us don't have that opportunity. You always get to define what success means
to you in whatever you do. Success can be doing woodworking with your dad
or success can be spending time with your dad, your call. Success can be
finishing an in-basket with sloped sides or success can be spending relaxing
time in your shop, again your call.
Larry C in Auburn, WA
"Bay Area Dave" < firstname.lastname@example.org> wrote in message
There is no doubt I've been blessed with the time with family and friends,
particularly in a stressfull 2003.
My shop time has been truly sawdust therapy. When my cell phone would ring
while spending time in a woodworking class, those I couldn't ignore often
were told that I'd return their call after I got done with my "meeting".
It was enlightening to observe how my productivity and creativity in my
paid profession increased, as I spent more mental energy solving
woodworking problems, and less time beating my head against the wall,
whilst other divisions struggled to solve challenges half a world away.
And my family says I'm easier to be with, too.
On the sloped, mitered sides challenge, consider using glue blocks attached
with hot melt glue. This tip courtesy of the jewlery box guru at Diablo
Woodworkers, in Pleasant Hill, CA, Jeff Trager. I think there was
something in one of the publications I read recently as well.
hi dave. how bout miter joints and after glue up go back to the
router table and cut keyways in the joints and make some keys out of
another species of wood for contrast? makes a good looking and very
strong box. skeez
I did think about the contrasting keys as I was fooling around with the
mitered joints, but the whole mitered look leaves me cold. Plus I'm
unable to think of way to clamp them. Not saying it's impossible, but
just can't envision it. A strap won't work due the 12 degree angle.
I've thought that maybe I could use carpet tape to stick some wedges on
near the joint to provide a perpendicular surface to clamp...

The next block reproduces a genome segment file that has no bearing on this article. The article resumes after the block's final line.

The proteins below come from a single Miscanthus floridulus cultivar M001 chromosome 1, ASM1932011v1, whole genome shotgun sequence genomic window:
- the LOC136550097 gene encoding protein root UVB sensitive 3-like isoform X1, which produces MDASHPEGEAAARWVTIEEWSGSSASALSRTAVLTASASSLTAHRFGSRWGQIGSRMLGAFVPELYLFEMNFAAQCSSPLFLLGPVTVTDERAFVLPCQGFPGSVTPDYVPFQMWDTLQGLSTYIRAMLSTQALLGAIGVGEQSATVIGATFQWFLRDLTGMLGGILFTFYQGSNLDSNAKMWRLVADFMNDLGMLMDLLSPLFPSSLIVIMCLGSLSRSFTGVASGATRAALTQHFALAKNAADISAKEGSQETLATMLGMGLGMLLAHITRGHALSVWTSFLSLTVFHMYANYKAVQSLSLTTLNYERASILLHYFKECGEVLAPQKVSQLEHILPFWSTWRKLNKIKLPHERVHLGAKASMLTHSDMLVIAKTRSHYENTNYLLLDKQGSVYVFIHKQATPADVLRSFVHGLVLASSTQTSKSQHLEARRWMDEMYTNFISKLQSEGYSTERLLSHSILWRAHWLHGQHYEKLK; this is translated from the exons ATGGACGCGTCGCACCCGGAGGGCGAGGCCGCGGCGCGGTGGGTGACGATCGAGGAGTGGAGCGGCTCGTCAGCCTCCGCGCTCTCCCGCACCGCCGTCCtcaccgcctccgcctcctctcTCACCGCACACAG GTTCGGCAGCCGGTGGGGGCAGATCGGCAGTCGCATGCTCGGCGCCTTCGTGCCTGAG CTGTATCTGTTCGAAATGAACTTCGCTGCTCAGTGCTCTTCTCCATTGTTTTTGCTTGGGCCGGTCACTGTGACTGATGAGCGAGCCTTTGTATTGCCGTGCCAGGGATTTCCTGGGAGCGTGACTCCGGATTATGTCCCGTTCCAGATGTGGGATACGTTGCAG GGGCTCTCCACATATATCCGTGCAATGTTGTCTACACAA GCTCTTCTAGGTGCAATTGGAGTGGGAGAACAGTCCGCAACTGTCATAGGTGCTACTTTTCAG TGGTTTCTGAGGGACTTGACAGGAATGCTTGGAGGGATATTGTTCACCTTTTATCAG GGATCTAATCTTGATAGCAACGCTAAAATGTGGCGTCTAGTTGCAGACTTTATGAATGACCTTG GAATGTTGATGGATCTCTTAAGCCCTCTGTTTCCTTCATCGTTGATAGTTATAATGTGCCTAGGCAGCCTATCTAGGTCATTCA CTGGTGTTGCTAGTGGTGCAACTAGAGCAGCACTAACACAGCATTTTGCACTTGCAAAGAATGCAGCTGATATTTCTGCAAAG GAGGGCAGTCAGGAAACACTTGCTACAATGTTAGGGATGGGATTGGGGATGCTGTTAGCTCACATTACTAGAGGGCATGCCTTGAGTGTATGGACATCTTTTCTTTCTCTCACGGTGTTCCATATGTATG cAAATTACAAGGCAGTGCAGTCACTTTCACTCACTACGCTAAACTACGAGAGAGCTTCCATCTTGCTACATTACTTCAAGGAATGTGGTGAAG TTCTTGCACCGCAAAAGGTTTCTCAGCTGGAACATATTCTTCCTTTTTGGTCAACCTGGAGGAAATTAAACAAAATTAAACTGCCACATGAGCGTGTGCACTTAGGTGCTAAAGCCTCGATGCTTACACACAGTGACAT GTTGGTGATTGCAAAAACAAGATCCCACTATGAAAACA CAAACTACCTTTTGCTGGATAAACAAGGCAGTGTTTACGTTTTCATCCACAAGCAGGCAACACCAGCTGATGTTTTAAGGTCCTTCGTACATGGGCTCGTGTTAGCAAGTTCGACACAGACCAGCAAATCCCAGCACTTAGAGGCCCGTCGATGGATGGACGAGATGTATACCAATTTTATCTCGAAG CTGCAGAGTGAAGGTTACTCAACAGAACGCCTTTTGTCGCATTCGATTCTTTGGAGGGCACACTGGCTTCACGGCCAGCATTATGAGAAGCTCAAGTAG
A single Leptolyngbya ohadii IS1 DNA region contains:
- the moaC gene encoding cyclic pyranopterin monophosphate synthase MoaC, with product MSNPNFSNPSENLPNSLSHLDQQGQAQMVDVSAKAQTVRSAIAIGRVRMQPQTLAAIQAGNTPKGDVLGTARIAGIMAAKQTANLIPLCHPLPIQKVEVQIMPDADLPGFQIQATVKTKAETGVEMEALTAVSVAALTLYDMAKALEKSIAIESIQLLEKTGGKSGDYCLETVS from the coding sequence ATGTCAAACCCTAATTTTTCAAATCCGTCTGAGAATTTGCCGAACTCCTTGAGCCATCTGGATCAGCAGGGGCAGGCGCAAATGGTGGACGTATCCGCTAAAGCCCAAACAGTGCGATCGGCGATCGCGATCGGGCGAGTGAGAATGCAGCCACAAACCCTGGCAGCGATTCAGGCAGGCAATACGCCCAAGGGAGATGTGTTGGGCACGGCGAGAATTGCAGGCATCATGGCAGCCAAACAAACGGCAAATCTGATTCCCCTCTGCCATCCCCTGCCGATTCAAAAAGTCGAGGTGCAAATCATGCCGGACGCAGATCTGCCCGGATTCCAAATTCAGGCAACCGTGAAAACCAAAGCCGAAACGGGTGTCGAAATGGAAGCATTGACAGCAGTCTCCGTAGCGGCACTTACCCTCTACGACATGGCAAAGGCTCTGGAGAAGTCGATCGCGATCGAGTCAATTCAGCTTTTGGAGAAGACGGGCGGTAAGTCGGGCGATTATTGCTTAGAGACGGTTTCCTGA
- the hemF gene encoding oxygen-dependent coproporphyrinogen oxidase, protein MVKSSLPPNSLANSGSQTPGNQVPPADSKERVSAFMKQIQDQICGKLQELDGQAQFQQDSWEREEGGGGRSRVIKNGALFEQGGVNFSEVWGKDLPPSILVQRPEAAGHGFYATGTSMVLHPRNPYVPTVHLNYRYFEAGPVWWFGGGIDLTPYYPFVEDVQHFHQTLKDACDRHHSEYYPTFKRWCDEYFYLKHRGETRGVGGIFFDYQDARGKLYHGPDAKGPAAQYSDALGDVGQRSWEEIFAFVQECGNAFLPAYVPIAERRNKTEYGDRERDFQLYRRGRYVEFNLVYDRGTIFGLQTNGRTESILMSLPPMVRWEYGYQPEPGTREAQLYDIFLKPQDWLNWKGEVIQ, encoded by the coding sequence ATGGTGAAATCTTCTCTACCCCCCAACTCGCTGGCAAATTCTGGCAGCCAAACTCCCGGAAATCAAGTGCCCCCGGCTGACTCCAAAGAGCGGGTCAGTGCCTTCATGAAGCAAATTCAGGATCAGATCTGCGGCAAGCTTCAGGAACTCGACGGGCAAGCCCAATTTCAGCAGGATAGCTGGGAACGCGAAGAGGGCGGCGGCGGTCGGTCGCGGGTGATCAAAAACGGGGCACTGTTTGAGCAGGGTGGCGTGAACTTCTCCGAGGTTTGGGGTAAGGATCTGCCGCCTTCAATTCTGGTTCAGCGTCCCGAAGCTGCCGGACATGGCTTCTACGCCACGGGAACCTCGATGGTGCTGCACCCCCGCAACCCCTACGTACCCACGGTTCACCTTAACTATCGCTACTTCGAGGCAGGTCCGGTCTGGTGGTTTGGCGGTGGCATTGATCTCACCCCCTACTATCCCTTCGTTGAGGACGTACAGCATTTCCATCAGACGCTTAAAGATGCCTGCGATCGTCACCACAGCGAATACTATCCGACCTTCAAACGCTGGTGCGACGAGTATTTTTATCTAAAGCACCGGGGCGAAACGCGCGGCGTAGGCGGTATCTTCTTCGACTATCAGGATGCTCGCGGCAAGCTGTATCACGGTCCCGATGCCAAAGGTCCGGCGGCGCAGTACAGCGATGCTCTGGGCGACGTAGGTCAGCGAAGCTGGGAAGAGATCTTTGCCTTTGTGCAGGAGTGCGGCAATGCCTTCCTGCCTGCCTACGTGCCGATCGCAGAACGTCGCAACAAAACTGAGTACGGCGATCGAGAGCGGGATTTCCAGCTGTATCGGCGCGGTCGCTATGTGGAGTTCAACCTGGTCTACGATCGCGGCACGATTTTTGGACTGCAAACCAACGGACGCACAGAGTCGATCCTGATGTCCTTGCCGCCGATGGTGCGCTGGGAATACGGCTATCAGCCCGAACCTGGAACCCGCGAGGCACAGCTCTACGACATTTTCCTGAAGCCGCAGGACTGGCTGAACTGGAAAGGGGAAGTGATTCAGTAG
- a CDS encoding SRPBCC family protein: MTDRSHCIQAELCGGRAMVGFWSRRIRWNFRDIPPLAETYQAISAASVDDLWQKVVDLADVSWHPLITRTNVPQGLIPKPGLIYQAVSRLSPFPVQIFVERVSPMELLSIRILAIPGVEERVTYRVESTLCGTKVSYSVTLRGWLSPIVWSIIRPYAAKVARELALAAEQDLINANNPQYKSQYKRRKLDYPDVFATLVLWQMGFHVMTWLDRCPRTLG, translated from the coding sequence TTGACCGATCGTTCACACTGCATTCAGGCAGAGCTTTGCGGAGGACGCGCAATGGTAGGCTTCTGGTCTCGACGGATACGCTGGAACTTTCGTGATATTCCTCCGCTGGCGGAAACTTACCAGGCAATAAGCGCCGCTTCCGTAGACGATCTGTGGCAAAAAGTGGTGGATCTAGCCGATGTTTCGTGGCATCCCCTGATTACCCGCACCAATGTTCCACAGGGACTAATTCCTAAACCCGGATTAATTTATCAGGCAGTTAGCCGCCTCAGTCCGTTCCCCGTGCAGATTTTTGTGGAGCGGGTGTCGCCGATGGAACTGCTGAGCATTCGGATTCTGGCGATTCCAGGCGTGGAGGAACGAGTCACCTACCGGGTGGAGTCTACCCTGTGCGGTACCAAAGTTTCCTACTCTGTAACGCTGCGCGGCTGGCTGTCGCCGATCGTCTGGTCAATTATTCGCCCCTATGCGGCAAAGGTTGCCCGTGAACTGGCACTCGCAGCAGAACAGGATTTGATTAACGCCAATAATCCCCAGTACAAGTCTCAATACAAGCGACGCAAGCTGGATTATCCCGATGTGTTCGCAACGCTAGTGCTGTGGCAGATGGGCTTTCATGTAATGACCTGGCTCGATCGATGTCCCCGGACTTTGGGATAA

Man, this is should be a relatively simple project! What's gonna happen
when I get to the china cabinet??
Hate to tell you but I was working on some small boxes/drawers for a
hanging tool case. Not double angled boxes, but the front or side was
angled and I cut dove tails by hand. Not that hard. Fronts for these
drawers where cherry and they where 1/2 blind (not the easiest to cut
by hand.) Took a little longer, but now I know that I can handle the
angled dovetails without a problem.
Think about doing it by hand. Not much longer than with a machine if
you have to do all of this setup.
FWW had an article on hot glue applications and one of them was gluing
wedges on angled glue ups to get parallel surfaces. I've messed with double
sided tape before and I don't like it all that much (sometimes it slips --
crappy when you're template routing) and have wondered what hot glue would
be like. I have no experience, so just "words" of advice, not actual "I did
this and it worked".
Works great and is not nearly as prone to slipping as double sided
Have almost stopped using doublesided tape and instead reach for the
hotmelt glue gun anymore for temp fastening while working
LOL welcome to the WWOWW [wonderfull world of wood working] as far as
clamping you can hot glue or nail or screw blocks to the bench and use
wedges to clamp the wide part of the box then cut a hole in some MDF
of scrap plywood a little larger than the small part of your box.
place the cutout over the project and clamp it down evenly to pull the
joints together. hope all this makes sense to you. i can see it in my
head!!! lol..... you will be placing the box top down on the bench if
that helps. if you set up a jig to do the keyways you can make it look
as if you used dovetails or box joints. i saw some pics of this some
place but im not sure where. ahhhh the memory is the first thing to
go!!! :-] skeez
as far as the sloped side all you need is a miter box. set up some
stop blocks on the miter saw as you would for crown molding. whatever
angle you want will work. you set it up so the wood sits at an angle
and only have to cut 45's just as you would cut crown on a standard
miter saw. this saves all the figuring of angles. i have a compound
miter saw BUT i almost never set it on a bevel. instead i use one of
my standard miter saws. the compound saw collects dust most of the
time. its not that i cant figure out the angles its mostly because its
easier to do it the old fasioned way for me. skeez